An experiment that’s on its way to the International Space Station focuses on a subject that’s as common as dirt, but could be the key to growing crops in space.
The NASA-funded experiment — known as Dynamics of Microbiomes in Space, or DynaMoS — is being conducted by researchers at the Pacific Northwest National Laboratory. DynaMoS makes use soil and bacteria that were collected at a Washington State University field site in Prosser, Wash.
“Soil microbes are the hidden players of the life support system on planet Earth,” PNNL chief scientist Janet Jansson, the principal investigator for the DynaMoS experiment, explained during a pre-launch news briefing. The bacteria work to break down organic matter and make nutrients available for growing plants.
Space missions could extend the microbes’ reach beyond our home planet.
“Soil microbes can help to make conditions on the lunar surface and Mars more favorable for plant growth,” Jansson said. “They can also be used to help grow crops on space stations and during long-term spaceflight.”
To figure out how the space environment affects the work done by soil microbes, scientists packed 52 test tubes containing soil laden with eight types of bacteria aboard a robotic SpaceX Dragon cargo capsule that’s bound for the space station. Another 52 tubes are being kept in a lab for comparison.
The shipment was originally scheduled for liftoff from NASA’s Kennedy Space Center in June. But that attempt was called off when engineers detected elevated readings of hydrazine propellant while the Dragon was being fueled up.
Today’s launch, in contrast, went off without a hitch. Minutes after SpaceX’s Falcon 9 rocket blasted off, the first-stage booster landed itself on a drone ship stationed in the Atlantic Ocean, while the Dragon continued its robotic trip to orbit.
The schedule calls for the Dragon to rendezvous with the space station on Saturday, delivering about 5,800 pounds of supplies and experiments — including DynaMoS.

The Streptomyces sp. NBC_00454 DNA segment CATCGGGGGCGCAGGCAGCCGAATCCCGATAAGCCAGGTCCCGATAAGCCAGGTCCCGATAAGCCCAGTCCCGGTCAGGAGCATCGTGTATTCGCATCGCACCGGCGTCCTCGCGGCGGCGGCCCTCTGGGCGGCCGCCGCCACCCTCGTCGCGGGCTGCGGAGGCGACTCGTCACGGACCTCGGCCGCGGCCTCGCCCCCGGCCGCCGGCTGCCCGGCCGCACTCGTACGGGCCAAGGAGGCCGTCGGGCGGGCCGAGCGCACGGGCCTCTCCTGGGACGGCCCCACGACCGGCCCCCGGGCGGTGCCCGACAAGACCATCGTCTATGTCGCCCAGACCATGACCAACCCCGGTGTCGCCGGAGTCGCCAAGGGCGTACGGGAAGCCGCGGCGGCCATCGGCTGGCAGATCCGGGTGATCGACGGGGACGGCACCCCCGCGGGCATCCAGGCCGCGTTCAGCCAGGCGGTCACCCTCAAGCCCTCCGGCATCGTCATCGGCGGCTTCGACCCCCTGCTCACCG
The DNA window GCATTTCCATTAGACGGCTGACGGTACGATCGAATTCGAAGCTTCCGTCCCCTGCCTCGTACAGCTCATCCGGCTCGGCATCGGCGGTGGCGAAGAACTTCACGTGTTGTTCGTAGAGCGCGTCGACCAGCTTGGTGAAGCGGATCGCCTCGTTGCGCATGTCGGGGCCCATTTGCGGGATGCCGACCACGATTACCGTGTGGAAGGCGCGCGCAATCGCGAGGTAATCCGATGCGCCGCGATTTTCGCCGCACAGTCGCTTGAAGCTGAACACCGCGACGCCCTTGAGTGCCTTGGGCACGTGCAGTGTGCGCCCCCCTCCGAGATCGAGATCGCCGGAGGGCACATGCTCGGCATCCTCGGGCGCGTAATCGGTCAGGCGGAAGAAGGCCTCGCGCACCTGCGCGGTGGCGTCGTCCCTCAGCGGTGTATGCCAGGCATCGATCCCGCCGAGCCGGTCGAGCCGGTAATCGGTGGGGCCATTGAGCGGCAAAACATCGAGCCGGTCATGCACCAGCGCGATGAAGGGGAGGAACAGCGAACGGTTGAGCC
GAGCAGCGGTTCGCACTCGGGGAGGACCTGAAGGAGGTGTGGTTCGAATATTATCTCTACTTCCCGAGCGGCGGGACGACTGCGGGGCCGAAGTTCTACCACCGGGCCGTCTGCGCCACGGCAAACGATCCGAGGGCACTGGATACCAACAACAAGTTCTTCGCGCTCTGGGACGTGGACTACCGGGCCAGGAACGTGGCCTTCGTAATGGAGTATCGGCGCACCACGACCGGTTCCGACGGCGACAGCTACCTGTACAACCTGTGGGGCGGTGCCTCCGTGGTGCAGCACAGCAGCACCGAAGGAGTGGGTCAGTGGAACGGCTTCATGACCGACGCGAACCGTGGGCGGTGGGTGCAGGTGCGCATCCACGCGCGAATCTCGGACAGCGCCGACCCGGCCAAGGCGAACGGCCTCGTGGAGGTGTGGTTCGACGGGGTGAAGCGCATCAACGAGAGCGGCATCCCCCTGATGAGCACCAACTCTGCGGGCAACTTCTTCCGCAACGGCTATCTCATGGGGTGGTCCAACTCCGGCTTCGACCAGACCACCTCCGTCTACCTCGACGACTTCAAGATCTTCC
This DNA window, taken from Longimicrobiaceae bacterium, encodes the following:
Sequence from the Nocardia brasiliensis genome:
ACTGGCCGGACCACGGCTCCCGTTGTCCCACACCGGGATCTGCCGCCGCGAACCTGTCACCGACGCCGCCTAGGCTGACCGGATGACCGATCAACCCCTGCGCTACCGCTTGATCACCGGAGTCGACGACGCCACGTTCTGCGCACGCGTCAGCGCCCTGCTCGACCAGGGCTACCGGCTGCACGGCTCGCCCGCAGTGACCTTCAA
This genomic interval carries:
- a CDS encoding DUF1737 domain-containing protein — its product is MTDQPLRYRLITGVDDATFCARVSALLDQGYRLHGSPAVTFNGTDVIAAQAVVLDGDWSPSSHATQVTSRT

PNNL’s researchers plan to monitor how well the bacteria in the soil samples break down a substance known as chitin, which is found in the exoskeletons of insects and the cell walls of fungi. Chitin is the world’s second most abundant type of polysaccharide, after cellulose, and serves as a common food source for microbes.
When microbes consume chitin, they produce nutrients for other organisms in the soil. Jansson said measuring how well the microbes chow down on chitin should tell scientists how the carbon-cycling process in space might be affected by factors including zero gravity, space radiation exposure and altered levels of carbon dioxide.
“We wanted to have something that required an interacting community to decompose,” Jansson told GeekWire. “Chitin is a complex polymer, and so it’s difficult for one organism to degrade it all by itself.”
Each set of test tubes will undergo sampling at four different times over the course of 12 weeks. And when the spaceborne samples are brought back from orbit, they’ll be compared with the lab samples that stayed on Earth.
“We have done some preliminary experiments just to see who might be playing well with whom,” Jansson said. “Our hypothesis is that in the space environment, those interactions may be altered because of space conditions. For example, in microgravity, it may be more difficult for these different species to find each other.”
The results of the experiment could guide scientists as they work out the recipes for making soil that’d be suitable for growing crops on spaceships, on the moon or on Mars. Who knows? A blend of bacteria from eastern Washington state just might end up optimizing potato crops on the Red Planet.